Confit pollock with cauliflower, cockles and Parmesan

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This confit pollock recipe from Nigel Mendham makes a scintilating starter to serve up for the most extravagant of dinner parties. He cooks the pollock sous vide to help the fish hold its shape and texture. If the use of three cauliflowers seems a little excessive you can just use one regular cauliflower instead - though you won't get the same depth of flavour or colour.

First published in 2015




Pollock loin


White cauliflower

Purple cauliflower

Romanesco cauliflower

Parmesan gel

To plate


  • Hand blender
  • Sous vide equipment


To prepare the cockles, thoroughly wash and scrub under cold water, discarding any that are broken. If the shells are open, give them a light tap; if they do not close, discard
Place a pan over a medium heat and add a dash of oil. Once hot, add the celery and carrot and cook until slightly coloured. Add the shallot and allow to caramelise but not burn
Once the vegetables are nicely caramelised, add the herbs and spices and cook for 1-2 minutes, stirring occasionally. Add the wine and bring to the boil, then add the cockles. Cover the pan quickly with a lid and steam the cockles for approximately 4 minutes until they have opened, shaking the pan as they cook
Tip the cockles into a colander and strain away the liquid, discarding any cockles that have not opened. Remove the meat from the shells and set aside in the fridge until needed
To prepare the white cauliflower, remove the outer green leaves and the base of the stem. Cut or break up into small, bite-sized florets
Add the butter to a heavy-based pan and heat until foaming, then add the cauliflower florets and a pinch of salt. Cover and cook on a low heat until tender, make sure the cauliflower doesn’t take on any colour
Add the vegetable stock to a separate pan and reduce by half. Add the double cream, bring back to the boil and remove from the heat
  • 300ml of vegetable stock
  • 80ml of double cream
Place the cauliflower in a blender with half of the stock and cream mixture. Blitz until smooth, gradually adding the remainder of the liquid to achieve the thick purée consistency. Pour into a pan, season to taste with salt, cover and set aside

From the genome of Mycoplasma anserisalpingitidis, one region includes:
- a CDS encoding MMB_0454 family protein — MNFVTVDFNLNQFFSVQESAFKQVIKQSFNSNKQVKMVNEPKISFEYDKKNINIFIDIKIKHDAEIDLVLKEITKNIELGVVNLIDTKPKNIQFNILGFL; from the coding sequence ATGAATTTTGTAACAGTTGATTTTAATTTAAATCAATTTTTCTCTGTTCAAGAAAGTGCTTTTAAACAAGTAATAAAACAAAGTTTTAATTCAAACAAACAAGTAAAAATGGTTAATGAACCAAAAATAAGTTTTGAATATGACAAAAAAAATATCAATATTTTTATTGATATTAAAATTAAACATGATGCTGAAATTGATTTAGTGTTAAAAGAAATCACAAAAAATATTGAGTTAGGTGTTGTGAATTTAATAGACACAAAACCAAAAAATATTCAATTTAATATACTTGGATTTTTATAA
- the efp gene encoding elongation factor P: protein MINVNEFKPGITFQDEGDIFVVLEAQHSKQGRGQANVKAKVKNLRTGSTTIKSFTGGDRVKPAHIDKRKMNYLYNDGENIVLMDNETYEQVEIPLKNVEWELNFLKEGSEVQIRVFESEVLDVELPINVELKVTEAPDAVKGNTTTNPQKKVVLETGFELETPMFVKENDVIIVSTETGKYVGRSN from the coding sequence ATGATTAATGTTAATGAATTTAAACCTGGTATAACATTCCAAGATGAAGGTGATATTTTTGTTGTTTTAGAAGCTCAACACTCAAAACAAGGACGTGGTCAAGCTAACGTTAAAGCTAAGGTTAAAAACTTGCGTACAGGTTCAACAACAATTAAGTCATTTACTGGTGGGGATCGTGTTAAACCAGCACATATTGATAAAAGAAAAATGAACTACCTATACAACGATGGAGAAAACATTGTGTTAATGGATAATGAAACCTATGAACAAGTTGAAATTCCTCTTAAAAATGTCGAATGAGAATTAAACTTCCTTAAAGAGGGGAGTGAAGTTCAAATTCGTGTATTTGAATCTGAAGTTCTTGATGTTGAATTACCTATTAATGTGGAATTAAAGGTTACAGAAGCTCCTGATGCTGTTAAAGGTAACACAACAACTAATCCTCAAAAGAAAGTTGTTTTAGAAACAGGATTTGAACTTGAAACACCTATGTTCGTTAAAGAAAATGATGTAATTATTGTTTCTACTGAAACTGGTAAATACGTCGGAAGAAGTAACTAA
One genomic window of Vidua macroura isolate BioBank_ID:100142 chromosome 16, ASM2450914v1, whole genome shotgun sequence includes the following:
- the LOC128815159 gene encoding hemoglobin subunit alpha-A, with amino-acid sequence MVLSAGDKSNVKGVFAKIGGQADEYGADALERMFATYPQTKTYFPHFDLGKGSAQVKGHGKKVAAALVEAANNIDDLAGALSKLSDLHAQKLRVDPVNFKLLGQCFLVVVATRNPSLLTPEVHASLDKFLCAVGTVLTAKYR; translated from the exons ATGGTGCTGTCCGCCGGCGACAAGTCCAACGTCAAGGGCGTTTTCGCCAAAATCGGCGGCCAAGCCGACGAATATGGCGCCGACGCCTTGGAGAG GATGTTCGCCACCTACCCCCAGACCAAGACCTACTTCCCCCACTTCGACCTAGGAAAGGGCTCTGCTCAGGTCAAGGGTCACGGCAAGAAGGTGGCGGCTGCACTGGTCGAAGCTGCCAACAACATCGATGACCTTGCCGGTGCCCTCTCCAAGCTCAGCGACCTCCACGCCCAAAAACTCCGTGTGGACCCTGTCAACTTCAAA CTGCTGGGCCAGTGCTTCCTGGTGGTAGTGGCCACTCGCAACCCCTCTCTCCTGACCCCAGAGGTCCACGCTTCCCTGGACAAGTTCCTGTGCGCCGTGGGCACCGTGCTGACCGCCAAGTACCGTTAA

Now prepare the purple cauliflower. Place the sugar and vinegar in a pan and bring to the boil, then remove from the heat and set aside to cool. Thinly slice the purple florets and place in the sugar and vinegar solution to lightly pickle for 30 seconds
Drain the cauliflower and set aside. You can reserve or freeze the liquid for other homemade pickling if desired
Finely grate 200g of the Romanesco cauliflower florets. Add the butter to a heavy-based pan and once foaming, add the grated cauliflower. Cook on a high heat for 30 seconds then drain off excess butter, season and set aside until needed
For the Parmesan gel, bring the Parmesan and water to the boil. Remove from the heat and leave to infuse for 30 minutes, depending on how strong the cheese is
Pass through a sieve and sprinkle in the ultratex, blitzing with a hand blender until the gel thickens. Season with salt and transfer to a squeezy bottle
To make the curing mix for the pollock, mix all of the marinade ingredients together, then cover the pollock loin in the mixture. Wrap tightly in cling film and leave to marinate for 20 minutes
After 20 minutes, rinse the pollock loin under cold water and pat dry with kitchen paper. Cut the pollock into 80g pieces, wrap in clingfilm and tightly seal in a vac pac bag - this will ensure the fish holds its shape
Place in the water bath, ensuring the fish is completely submerged and set at 54°C for 14 minutes. Remove the pollock and set aside in a warm place
To serve, place a portion of confit pollock onto each plate. Loosely quenelle the cauliflower purée and arrange around the pollock in a triangular formation
Scatter the Romanesco cauliflower, cockles, pickled purple cauliflower and grated Parmesan in a circle around the pollock. Drizzle the Parmesan gel around the edge of the dish and garnish with celery cress. Serve immediately

Nigel Mendham has proved himself to be as adaptable as he is talented, prospering in restaurants all over Britain and winning great acclaim for his deftly classical cuisine.

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